Thursday, March 25, 2010

Duck Fat French Fries with Rosemary, Maldon Salt, and Truffle Oil

...And back to the unhealthy. (Although in my defense, I did try to make baked sweet potato fries the same day I made these, but they were just such a fail in comparison to these that I am ashamed to post about them.)

When I first read about the cold fat method of making French fries on Bitten, I was ecstatic. A way to make crispy fries without the splatter and smell of oil all over your kitchen? Genius! And then I thought, why not go all the way and really dress these fries up? I had had the rosemary truffle fries at Garden at the Cellar recently, and really, really loved them, so I picked up some fresh rosemary and white truffle oil from Whole Foods. (As another aside, did you know that most "truffle oils" on the market don't even contain real truffles? If you look at the list of ingredients, it just says "truffle flavoring" or something like that, which is code for chemicals which have never seen a truffle before. Unfortunately, I think there is only one brand of truffle oils in the U.S. that contain real truffles, and it wasn't available at Whole Foods.)

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I also had a box of Maldon salt I had picked up from Christina's Spices in Inman Square. I'd rave about this salt myself, except it's already been done by so many people with so much more cooking cred than me. Needless to say, this is pretty much one of the best finishing salts you can buy. What I really love about this salt, other than the taste, is what a tactile experience it is to crush the flakes between your fingertips.

And of course, I had duck fat. Oh, how I love thee, duck fat. Especially with potatoes. (And don't forget, duck fat is better for you than butter!)

I used the potatoes I had received in my Boston Organics delivery. I'm not sure what exact kind they were, but they were relatively small and, I believe, from Prince Edward Island.

Duck Fat French Fries with Rosemary, Maldon Salt, and Truffle Oil (method pretty much taken word for word from Bitten)

Potatoes, peeled
Enough fat to cover the cut potatoes (duck fat, peanut oil, etc., or any combination thereof)
Fresh rosemary
Maldon salt
Truffle oil

Cut your peeled potatoes into whatever shape you like, but probably no skinnier than three-eighths of an inch. Rinse them and shake off the water (part of the genius of this technique is that a little residual water won’t cause splattering, so you don’t need to towel-dry the potatoes). Put them in a heavy pan — a straight-sided sauté pan is ideal, but anything not too shallow will do. They should ideally be in a single layer, but this is not always practical: aim for it, though. Add room-temperature fat just to thoroughly cover and put the pan over low heat, without a lid.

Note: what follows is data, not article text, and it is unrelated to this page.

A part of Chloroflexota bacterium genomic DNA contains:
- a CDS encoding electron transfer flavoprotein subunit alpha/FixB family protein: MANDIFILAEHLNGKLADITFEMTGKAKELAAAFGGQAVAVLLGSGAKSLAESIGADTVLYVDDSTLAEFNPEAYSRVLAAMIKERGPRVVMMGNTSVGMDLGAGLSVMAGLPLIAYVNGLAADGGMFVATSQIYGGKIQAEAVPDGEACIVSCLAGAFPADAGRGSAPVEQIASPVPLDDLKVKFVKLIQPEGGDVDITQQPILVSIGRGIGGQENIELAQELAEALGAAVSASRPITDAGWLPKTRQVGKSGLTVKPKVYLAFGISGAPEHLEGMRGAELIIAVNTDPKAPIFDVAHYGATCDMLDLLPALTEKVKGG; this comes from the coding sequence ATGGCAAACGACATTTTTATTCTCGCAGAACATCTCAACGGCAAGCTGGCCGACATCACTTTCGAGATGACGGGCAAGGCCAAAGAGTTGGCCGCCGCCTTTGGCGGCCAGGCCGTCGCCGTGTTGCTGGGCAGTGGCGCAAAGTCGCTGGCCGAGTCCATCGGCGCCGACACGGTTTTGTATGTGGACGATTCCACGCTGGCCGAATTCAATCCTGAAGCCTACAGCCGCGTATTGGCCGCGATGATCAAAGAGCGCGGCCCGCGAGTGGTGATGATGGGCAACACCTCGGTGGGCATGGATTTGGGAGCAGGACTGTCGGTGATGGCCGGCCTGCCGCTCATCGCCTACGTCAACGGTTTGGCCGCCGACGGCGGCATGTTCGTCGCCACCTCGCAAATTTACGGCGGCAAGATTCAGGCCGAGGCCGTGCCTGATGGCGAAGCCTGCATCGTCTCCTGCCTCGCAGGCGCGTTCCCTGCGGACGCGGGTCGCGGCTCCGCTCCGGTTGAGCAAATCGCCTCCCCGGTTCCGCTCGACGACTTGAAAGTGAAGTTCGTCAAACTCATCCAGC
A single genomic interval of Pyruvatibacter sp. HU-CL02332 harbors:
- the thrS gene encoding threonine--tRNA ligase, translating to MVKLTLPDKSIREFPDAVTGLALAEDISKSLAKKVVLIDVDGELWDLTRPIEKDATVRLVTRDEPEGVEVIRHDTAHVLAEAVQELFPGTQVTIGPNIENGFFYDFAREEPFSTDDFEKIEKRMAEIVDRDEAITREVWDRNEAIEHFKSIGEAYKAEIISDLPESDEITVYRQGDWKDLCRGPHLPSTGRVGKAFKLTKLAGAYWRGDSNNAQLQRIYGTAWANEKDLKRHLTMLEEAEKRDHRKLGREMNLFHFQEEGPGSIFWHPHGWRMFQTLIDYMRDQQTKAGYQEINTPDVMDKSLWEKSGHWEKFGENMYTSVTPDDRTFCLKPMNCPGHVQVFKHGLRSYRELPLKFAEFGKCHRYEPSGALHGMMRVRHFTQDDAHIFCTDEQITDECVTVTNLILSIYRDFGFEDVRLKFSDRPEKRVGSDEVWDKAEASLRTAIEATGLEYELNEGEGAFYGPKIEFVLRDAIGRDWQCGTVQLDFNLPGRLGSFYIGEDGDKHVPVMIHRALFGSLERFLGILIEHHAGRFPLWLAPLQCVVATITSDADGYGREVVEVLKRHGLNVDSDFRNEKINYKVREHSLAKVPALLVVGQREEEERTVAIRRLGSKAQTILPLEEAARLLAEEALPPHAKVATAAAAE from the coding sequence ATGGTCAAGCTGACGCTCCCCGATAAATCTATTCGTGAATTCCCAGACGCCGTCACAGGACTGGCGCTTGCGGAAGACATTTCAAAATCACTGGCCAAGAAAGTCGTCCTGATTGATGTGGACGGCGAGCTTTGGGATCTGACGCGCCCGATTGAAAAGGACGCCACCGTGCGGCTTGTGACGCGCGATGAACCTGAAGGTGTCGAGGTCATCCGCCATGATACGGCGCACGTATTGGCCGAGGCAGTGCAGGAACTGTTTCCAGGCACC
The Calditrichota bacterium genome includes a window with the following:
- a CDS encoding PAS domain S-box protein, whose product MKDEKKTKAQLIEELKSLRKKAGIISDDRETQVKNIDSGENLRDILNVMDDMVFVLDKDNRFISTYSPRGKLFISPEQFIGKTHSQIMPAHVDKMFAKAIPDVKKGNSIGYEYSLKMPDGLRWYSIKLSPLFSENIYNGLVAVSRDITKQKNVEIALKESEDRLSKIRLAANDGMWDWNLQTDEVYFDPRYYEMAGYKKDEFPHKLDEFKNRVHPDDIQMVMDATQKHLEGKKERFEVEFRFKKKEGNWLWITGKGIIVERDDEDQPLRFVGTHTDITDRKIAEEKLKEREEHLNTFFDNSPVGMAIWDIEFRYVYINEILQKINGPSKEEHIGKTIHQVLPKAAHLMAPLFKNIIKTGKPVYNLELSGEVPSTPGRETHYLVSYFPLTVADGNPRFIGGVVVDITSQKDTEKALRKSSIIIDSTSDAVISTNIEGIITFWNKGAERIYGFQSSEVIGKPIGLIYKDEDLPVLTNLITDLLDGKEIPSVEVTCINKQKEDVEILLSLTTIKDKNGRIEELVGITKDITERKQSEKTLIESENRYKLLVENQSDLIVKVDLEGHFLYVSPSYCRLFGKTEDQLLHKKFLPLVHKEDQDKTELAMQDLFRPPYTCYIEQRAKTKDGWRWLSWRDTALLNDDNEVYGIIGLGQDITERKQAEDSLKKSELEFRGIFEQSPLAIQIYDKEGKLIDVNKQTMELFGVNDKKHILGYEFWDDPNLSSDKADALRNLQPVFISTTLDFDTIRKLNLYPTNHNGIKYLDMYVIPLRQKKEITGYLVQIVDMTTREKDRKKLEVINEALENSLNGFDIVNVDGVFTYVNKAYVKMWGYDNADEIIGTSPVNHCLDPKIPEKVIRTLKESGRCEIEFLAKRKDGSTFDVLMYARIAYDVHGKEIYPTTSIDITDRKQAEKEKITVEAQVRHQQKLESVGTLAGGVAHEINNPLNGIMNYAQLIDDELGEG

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As the oil temperature slowly rises, the potatoes will, in effect, poach in fat and their excess water will gently evaporate (hence the lack of splattering). Yes, the oil will bubble, but reassuringly, not alarmingly. Every now and again, use a thin-bladed spatula or a long-handled spoon to make sure they are not sticking (their starch has a tendency to cause this) and give the pan a shake. Be very careful: at a certain point they will be very, very fragile — cooked but not yet crisp.

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When the potatoes are very tender, you can raise the heat, but only a little. Say, from low to medium-low. They will finally start to crisp and turn golden, and will ultimately become french fries. Excellent ones. The one down side (apart from the limit on quantity) is that this can take as long as an hour.

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When your fries are starting to brown, throw in some of the fresh rosemary. When your fries are sufficiently crisp and browned, remove fries and rosemary with a slotted spoon and drain. Drizzle a little truffle oil on top. Grab a pinch of Maldon salt and crush between your fingers to sprinkle on top. Repeat to taste.